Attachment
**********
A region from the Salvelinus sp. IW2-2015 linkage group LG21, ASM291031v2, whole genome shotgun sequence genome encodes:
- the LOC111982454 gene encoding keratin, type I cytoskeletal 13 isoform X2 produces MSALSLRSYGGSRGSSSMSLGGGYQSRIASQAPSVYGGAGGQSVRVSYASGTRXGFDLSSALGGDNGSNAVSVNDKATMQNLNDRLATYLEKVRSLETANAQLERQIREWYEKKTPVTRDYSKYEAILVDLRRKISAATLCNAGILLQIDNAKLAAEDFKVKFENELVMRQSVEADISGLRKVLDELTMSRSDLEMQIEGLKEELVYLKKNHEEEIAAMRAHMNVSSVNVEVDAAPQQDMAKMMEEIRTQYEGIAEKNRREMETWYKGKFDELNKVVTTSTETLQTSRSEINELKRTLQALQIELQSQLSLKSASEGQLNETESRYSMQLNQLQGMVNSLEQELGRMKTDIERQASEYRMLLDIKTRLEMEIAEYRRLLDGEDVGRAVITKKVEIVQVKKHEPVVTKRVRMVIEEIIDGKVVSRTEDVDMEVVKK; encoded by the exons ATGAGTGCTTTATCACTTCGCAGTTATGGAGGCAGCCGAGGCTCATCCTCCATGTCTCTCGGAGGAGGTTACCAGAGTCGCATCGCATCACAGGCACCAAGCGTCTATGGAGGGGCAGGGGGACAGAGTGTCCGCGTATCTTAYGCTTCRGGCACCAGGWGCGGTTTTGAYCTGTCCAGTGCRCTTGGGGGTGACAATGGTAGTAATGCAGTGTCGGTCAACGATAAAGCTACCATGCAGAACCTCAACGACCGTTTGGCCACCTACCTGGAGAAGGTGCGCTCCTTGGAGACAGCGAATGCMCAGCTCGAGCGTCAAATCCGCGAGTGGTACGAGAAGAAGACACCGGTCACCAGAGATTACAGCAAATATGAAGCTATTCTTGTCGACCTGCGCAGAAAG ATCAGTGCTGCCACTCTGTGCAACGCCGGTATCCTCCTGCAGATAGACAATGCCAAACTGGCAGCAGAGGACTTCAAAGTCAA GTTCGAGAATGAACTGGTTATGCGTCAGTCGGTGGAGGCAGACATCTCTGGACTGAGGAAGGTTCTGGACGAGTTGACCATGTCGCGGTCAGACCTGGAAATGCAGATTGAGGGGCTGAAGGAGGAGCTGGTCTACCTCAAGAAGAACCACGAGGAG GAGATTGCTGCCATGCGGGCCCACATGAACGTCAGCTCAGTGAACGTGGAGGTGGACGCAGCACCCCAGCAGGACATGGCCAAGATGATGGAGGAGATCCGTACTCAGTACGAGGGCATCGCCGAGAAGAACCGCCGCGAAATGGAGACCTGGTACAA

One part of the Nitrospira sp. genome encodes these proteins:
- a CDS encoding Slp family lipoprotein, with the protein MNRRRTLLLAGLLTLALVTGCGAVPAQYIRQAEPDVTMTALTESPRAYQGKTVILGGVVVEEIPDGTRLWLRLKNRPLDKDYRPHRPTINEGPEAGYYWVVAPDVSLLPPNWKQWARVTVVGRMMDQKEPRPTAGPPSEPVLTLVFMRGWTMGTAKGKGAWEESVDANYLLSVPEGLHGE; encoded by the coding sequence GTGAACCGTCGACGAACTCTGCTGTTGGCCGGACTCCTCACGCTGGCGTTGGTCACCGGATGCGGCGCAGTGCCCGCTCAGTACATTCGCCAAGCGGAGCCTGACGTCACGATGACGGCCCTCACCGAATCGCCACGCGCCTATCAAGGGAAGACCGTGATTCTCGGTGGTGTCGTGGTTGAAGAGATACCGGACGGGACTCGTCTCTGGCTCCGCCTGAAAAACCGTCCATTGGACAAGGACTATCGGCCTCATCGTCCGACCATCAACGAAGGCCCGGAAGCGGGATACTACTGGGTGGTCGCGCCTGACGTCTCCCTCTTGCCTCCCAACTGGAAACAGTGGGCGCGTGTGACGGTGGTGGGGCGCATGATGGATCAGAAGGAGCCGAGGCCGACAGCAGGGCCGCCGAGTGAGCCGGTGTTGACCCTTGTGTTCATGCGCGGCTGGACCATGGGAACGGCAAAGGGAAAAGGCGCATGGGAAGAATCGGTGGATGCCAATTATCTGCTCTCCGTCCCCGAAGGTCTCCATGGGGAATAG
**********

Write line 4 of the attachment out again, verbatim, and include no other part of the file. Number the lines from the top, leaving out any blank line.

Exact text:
- a CDS encoding Slp family lipoprotein, with the protein MNRRRTLLLAGLLTLALVTGCGAVPAQYIRQAEPDVTMTALTESPRAYQGKTVILGGVVVEEIPDGTRLWLRLKNRPLDKDYRPHRPTINEGPEAGYYWVVAPDVSLLPPNWKQWARVTVVGRMMDQKEPRPTAGPPSEPVLTLVFMRGWTMGTAKGKGAWEESVDANYLLSVPEGLHGE; encoded by the coding sequence GTGAACCGTCGACGAACTCTGCTGTTGGCCGGACTCCTCACGCTGGCGTTGGTCACCGGATGCGGCGCAGTGCCCGCTCAGTACATTCGCCAAGCGGAGCCTGACGTCACGATGACGGCCCTCACCGAATCGCCACGCGCCTATCAAGGGAAGACCGTGATTCTCGGTGGTGTCGTGGTTGAAGAGATACCGGACGGGACTCGTCTCTGGCTCCGCCTGAAAAACCGTCCATTGGACAAGGACTATCGGCCTCATCGTCCGACCATCAACGAAGGCCCGGAAGCGGGATACTACTGGGTGGTCGCGCCTGACGTCTCCCTCTTGCCTCCCAACTGGAAACAGTGGGCGCGTGTGACGGTGGTGGGGCGCATGATGGATCAGAAGGAGCCGAGGCCGACAGCAGGGCCGCCGAGTGAGCCGGTGTTGACCCTTGTGTTCATGCGCGGCTGGACCATGGGAACGGCAAAGGGAAAAGGCGCATGGGAAGAATCGGTGGATGCCAATTATCTGCTCTCCGTCCCCGAAGGTCTCCATGGGGAATAG